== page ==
The project is the creation of Pakistani-Canadian artist and sculptor Shahid Rassam, who has already spent five years crafting several pages by hand in Karachi.
The former UAE resident now has a team of 200 specially trained painters and calligraphers, and hopes to complete the 5-square-metre Quran by 2026.
The pages measure 2.6 metres by 1.98 metres, and when completed the holy book will have 550 folios, and be bigger than the current largest Quran which measures 2 metres in height and 1.52 metres in width, according to the Guinness Book of World Records.
Mr Rassam said he is not particularly religious, but was driven by his desire to challenge preconceptions, and confront taboos.
"The holy book has so far been written in the conventional methods of paper, cloth and animal skin. I wanted to take up the challenge of doing something different, and without even calculating the hardship and difficulties I just started working on it," said Mr Rassam, who was born in Hyderabad in 1971 and grew up in Karachi.
The first surahs
Two pages were displayed as an introduction on Sunday at the Pakistan Association Dubai. The large canvasses were delicately painted in vibrant patterns, inspired by Turkish, Persian and Arabic art, and "the colours of nature" said Mr Rassam, who is also principal at the Arts Council Institute of Arts and Craft in Karachi.
Verses from the Quran were arranged on top in gold-plated calligraphy, and spelled out Surah Fatiha – the first chapter from the holy book, and the first four verses of Surah Al Baqarah, the second and longest chapter of the Quran.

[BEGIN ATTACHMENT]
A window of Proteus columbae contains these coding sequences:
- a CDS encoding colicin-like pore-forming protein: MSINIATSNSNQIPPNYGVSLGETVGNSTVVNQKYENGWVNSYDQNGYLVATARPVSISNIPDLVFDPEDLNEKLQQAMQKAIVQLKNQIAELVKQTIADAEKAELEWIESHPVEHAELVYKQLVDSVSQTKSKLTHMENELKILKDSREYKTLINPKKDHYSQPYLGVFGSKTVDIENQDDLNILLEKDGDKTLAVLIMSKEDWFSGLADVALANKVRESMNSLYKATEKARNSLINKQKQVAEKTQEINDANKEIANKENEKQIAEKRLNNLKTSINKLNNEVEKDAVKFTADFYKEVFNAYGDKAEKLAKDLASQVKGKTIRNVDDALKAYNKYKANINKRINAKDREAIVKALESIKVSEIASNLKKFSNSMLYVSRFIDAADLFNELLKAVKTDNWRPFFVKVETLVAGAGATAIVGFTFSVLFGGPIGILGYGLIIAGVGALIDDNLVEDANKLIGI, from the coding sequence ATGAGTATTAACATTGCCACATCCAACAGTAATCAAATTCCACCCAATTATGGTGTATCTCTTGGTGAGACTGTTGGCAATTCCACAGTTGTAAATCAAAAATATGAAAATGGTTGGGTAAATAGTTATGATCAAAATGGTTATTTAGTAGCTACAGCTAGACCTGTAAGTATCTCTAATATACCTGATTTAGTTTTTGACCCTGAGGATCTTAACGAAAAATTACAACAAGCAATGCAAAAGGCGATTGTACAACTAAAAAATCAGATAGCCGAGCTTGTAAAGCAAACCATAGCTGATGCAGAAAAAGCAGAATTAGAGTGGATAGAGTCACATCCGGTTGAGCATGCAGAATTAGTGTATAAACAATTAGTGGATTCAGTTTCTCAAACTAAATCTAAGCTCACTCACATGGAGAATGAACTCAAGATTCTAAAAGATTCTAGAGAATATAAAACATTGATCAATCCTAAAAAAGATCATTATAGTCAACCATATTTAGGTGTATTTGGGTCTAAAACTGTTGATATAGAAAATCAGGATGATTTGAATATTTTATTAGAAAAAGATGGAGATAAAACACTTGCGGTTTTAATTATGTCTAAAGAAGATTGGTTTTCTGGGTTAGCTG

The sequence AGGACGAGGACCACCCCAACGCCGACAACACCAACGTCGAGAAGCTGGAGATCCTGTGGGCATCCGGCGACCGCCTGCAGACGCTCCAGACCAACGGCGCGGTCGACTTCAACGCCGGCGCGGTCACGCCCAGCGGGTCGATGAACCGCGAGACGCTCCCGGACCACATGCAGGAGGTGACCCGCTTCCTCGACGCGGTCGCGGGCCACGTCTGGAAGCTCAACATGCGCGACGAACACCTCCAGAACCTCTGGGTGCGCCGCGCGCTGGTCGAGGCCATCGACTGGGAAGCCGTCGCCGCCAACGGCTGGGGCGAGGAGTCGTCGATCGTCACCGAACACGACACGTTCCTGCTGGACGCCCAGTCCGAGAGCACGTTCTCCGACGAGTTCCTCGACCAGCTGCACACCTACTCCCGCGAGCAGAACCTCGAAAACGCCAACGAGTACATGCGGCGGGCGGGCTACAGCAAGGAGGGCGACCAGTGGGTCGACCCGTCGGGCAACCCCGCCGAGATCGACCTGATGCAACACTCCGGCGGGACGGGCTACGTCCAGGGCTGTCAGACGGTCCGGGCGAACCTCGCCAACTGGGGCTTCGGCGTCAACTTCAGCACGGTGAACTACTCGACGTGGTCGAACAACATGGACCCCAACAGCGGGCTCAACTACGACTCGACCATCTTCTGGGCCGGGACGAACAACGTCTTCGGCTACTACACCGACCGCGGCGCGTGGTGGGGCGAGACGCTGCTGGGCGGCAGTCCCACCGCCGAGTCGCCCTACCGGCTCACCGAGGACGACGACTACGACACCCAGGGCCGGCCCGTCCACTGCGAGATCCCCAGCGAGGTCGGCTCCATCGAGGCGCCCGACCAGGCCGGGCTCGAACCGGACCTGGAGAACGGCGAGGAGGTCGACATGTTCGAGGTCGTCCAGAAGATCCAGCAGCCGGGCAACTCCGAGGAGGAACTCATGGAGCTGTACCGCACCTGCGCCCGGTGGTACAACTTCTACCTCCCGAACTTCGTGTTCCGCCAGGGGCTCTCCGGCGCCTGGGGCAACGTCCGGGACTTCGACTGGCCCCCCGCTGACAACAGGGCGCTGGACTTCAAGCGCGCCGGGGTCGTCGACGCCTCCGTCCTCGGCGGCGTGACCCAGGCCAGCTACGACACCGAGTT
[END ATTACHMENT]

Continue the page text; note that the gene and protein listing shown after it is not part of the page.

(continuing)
The lettering is created first in clay, then plaster of paris, before being cast in aluminium and plated in gold.
Ultimately, more than 2,000 kilograms of aluminium and 200kg of gold will be used to complete the project, which is designed to last thousands of years.
"This work will be the first of its kind, a piece apart. I am very much hopeful and confident that people will enjoy it, both Muslim and non-Muslim. And when they see it, they will think about what is written and what it means, and they will reflect on it," said Mr Rassam.
"I am not daunted by the task, I am very confident we will see it completed. Half of the journey is done, and every day that is passing by, it gives me a new energy. And if you think, what is 10 years of work for 1,000 years."
The search for a global audience
Mr Rassam hopes to display the Surah Ar-Rahman section from his Quran at Expo 2020 Dubai, and is working with Dubai-based businessmen and the Pakistan Association Dubai to find a place for it in an appropriate pavilion.
Surah Ar-Rahman, meaning "The Most Beneficent", will cover five pages and cost Dh80,000 to make. The artists and calligraphers in Karachi expect to complete it in 20 days.
Several pavilions have already shown an interest in displaying the pages, but the artist and his supporters hope the Pakistan pavilion will sign up first.
Source: The National